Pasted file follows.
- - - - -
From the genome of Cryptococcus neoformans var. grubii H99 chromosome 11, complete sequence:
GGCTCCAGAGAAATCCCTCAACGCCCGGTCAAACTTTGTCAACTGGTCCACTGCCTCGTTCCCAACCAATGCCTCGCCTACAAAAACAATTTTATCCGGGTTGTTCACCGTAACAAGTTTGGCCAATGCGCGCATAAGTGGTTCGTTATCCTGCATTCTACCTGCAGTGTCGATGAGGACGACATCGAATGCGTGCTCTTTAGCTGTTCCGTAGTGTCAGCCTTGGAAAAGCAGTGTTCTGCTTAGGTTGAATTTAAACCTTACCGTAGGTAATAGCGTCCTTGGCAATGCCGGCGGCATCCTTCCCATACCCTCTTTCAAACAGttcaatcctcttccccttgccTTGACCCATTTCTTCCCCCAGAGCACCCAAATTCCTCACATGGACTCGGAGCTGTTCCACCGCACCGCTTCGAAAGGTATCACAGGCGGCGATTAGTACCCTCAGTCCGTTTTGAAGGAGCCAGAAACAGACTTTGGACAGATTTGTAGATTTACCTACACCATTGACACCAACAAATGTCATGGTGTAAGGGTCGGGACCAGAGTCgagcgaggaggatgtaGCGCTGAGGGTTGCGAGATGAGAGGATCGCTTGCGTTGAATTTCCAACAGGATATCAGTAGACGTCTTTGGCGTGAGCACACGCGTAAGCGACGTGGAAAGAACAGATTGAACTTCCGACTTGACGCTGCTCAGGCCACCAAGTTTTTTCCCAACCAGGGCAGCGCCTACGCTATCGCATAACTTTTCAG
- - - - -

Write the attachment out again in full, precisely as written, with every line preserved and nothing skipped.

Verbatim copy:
From the genome of Cryptococcus neoformans var. grubii H99 chromosome 11, complete sequence:
GGCTCCAGAGAAATCCCTCAACGCCCGGTCAAACTTTGTCAACTGGTCCACTGCCTCGTTCCCAACCAATGCCTCGCCTACAAAAACAATTTTATCCGGGTTGTTCACCGTAACAAGTTTGGCCAATGCGCGCATAAGTGGTTCGTTATCCTGCATTCTACCTGCAGTGTCGATGAGGACGACATCGAATGCGTGCTCTTTAGCTGTTCCGTAGTGTCAGCCTTGGAAAAGCAGTGTTCTGCTTAGGTTGAATTTAAACCTTACCGTAGGTAATAGCGTCCTTGGCAATGCCGGCGGCATCCTTCCCATACCCTCTTTCAAACAGttcaatcctcttccccttgccTTGACCCATTTCTTCCCCCAGAGCACCCAAATTCCTCACATGGACTCGGAGCTGTTCCACCGCACCGCTTCGAAAGGTATCACAGGCGGCGATTAGTACCCTCAGTCCGTTTTGAAGGAGCCAGAAACAGACTTTGGACAGATTTGTAGATTTACCTACACCATTGACACCAACAAATGTCATGGTGTAAGGGTCGGGACCAGAGTCgagcgaggaggatgtaGCGCTGAGGGTTGCGAGATGAGAGGATCGCTTGCGTTGAATTTCCAACAGGATATCAGTAGACGTCTTTGGCGTGAGCACACGCGTAAGCGACGTGGAAAGAACAGATTGAACTTCCGACTTGACGCTGCTCAGGCCACCAAGTTTTTTCCCAACCAGGGCAGCGCCTACGCTATCGCATAACTTTTCAG